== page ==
- The Washington Times - Friday, April 7, 2006

BRUSSELS (AP) — Some 550,000 Europeans rushed to register their new “.eu” domain names in the first hours of being able to sign up for the new Internet addresses, officials said.

Until yesterday, registration was limited to specific groups. Now, anyone who resides in the European Union can buy a name on a first-come, first-served basis.

EU Commissioner Viviane Reding said the commission hopes the new “.eu” name will one day rival the “.com” name.

“Europe and its citizens can now project their own Web identity, protected by EU rules,” she said.

The initial registrations yesterday mostly came from Britain, Germany, the Netherlands, Sweden and Belgium, Ms. Reding said. Previously, special groups registered 320,000 names since it became available in December.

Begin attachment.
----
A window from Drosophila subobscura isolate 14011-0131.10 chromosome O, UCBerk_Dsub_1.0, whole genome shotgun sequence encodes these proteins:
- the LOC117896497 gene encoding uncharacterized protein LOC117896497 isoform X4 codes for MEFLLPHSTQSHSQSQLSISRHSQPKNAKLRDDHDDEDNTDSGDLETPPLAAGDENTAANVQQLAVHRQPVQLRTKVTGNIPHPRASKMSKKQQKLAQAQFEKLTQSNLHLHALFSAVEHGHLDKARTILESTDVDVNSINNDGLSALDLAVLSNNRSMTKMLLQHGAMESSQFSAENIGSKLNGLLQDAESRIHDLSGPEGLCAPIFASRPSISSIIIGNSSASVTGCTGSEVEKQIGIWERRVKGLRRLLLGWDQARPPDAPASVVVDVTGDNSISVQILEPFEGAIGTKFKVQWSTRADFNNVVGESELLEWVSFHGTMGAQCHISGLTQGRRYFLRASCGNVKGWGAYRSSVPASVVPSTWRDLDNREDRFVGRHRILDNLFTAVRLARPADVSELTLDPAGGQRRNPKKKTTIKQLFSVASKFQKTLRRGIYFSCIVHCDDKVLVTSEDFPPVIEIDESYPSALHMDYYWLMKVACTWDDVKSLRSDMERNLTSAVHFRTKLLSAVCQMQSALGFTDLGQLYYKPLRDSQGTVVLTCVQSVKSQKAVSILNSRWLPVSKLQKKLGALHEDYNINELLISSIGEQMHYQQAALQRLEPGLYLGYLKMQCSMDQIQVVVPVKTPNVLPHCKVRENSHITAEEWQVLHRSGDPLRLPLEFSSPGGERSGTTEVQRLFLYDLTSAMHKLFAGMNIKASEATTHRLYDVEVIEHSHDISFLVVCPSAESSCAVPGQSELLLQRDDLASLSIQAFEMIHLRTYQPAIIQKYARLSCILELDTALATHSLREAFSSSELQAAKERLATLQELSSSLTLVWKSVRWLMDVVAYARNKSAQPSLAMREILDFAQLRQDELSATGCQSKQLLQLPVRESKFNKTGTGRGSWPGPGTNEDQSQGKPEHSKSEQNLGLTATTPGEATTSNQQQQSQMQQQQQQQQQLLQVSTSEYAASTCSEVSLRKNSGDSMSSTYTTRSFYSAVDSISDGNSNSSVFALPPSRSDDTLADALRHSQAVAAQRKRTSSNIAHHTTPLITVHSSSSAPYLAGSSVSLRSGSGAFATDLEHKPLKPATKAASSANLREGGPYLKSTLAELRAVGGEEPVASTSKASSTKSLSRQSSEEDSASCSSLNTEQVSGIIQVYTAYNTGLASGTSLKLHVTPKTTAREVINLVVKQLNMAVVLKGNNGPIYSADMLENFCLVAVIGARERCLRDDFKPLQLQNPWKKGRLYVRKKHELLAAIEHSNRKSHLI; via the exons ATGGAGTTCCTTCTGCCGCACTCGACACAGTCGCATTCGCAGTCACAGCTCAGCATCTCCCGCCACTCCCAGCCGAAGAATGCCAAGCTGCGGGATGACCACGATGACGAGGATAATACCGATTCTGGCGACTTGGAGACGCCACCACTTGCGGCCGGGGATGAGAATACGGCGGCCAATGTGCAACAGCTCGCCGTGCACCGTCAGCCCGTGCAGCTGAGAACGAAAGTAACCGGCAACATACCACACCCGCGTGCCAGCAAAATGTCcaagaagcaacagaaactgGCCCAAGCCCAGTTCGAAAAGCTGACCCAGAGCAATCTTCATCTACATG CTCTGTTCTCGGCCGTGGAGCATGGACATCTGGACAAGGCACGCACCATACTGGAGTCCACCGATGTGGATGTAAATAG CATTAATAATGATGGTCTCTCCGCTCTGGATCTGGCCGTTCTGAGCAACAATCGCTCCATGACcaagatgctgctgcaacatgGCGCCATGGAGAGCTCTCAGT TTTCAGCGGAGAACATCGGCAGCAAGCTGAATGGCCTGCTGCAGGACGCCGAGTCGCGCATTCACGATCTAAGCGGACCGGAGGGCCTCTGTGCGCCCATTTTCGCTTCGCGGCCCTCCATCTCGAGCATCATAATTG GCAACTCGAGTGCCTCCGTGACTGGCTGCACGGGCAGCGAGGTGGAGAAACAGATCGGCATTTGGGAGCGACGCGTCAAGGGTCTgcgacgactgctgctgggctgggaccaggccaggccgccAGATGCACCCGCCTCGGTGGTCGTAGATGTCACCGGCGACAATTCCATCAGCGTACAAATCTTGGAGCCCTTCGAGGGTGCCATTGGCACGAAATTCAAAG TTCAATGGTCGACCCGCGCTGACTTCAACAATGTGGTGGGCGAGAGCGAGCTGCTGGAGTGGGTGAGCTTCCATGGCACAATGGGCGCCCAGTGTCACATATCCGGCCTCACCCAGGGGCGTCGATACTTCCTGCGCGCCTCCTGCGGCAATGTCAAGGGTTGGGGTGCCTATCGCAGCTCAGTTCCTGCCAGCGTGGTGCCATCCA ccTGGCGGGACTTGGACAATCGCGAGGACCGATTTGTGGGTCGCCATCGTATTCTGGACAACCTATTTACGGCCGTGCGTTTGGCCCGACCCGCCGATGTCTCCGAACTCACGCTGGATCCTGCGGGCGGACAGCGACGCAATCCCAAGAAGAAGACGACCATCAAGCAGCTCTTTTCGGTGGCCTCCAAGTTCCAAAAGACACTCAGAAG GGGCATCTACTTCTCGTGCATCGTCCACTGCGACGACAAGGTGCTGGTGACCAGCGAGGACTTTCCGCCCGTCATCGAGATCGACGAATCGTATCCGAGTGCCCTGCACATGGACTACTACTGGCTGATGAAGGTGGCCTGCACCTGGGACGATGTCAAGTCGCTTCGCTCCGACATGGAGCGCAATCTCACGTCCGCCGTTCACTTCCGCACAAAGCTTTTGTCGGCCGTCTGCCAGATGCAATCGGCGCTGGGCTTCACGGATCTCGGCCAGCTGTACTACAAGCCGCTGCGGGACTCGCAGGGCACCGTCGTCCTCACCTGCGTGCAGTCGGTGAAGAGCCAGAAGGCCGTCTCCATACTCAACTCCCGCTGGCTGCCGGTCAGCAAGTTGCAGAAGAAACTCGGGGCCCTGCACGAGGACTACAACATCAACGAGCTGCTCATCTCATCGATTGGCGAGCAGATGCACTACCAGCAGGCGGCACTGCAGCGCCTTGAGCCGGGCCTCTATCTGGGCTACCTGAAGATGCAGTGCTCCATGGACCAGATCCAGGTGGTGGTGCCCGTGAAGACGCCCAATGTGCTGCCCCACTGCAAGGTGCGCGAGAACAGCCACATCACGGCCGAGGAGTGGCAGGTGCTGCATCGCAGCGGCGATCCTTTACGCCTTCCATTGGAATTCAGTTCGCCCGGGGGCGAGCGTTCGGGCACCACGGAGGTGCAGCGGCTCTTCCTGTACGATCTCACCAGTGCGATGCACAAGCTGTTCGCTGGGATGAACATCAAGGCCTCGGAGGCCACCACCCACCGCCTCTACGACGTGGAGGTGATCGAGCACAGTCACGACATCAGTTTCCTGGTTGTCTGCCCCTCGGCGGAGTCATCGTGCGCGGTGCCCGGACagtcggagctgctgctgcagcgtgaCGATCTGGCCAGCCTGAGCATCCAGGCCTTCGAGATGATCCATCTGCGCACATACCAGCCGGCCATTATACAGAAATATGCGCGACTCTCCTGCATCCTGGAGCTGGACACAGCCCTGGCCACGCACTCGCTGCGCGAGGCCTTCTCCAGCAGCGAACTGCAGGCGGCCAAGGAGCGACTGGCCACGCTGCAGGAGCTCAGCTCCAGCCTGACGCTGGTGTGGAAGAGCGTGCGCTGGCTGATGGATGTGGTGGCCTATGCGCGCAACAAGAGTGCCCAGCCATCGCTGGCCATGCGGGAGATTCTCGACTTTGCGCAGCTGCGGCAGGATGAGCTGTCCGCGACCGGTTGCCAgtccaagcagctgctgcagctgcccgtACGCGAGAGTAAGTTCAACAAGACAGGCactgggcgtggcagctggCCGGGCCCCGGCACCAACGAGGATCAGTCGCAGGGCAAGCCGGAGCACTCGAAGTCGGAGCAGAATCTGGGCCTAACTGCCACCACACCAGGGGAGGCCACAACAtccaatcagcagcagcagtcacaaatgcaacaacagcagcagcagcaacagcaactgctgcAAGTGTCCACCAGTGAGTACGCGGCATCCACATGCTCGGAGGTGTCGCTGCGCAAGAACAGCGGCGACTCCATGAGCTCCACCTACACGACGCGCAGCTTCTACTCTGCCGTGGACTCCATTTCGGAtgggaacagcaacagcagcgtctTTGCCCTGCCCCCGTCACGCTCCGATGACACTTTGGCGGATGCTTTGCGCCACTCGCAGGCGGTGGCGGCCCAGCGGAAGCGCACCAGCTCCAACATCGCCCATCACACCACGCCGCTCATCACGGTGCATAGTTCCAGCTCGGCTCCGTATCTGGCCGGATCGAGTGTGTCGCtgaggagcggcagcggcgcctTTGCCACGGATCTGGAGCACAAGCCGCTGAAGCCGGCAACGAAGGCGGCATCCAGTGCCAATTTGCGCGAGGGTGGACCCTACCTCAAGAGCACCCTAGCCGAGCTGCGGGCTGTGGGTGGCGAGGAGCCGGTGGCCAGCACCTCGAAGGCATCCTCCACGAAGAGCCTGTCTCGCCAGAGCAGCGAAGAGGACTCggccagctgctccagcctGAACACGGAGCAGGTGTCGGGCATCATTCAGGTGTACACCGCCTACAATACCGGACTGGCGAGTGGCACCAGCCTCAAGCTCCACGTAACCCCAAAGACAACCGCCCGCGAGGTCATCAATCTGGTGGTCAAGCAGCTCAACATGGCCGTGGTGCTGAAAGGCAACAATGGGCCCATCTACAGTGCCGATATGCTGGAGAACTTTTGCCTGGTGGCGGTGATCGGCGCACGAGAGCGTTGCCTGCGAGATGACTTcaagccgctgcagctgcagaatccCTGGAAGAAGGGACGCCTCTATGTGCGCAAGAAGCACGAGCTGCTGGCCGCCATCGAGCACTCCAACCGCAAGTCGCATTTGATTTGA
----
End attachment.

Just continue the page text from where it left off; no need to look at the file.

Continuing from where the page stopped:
All EU institutions, including the commission, European Parliament and the EU’s general Web site will switch to the “.eu” name on May 9, Europe Day, Ms. Reding said.

Before the creation of “.eu,” Europeans had to choose between a national domain such as “.fr” for France or a global one like “.com,” often seen as American. Officials from the EU small business lobby UEAPME said the “.eu” name could be useful for companies that serve several or all European countries.

EU officials urged consumers to be cautious over registration charges. They said they found names available for as little as $14.77.

Domain names on the Internet are typically assigned by country or territory.

The Internet’s key oversight agency, the Internet Corporation for Assigned Names and Numbers (ICANN), made an exception because the EU is on a special “reserved” list kept by the International Organization for Standardization, a worldwide standardization body.

ICANN also is considering a “.asia” name for that continent.

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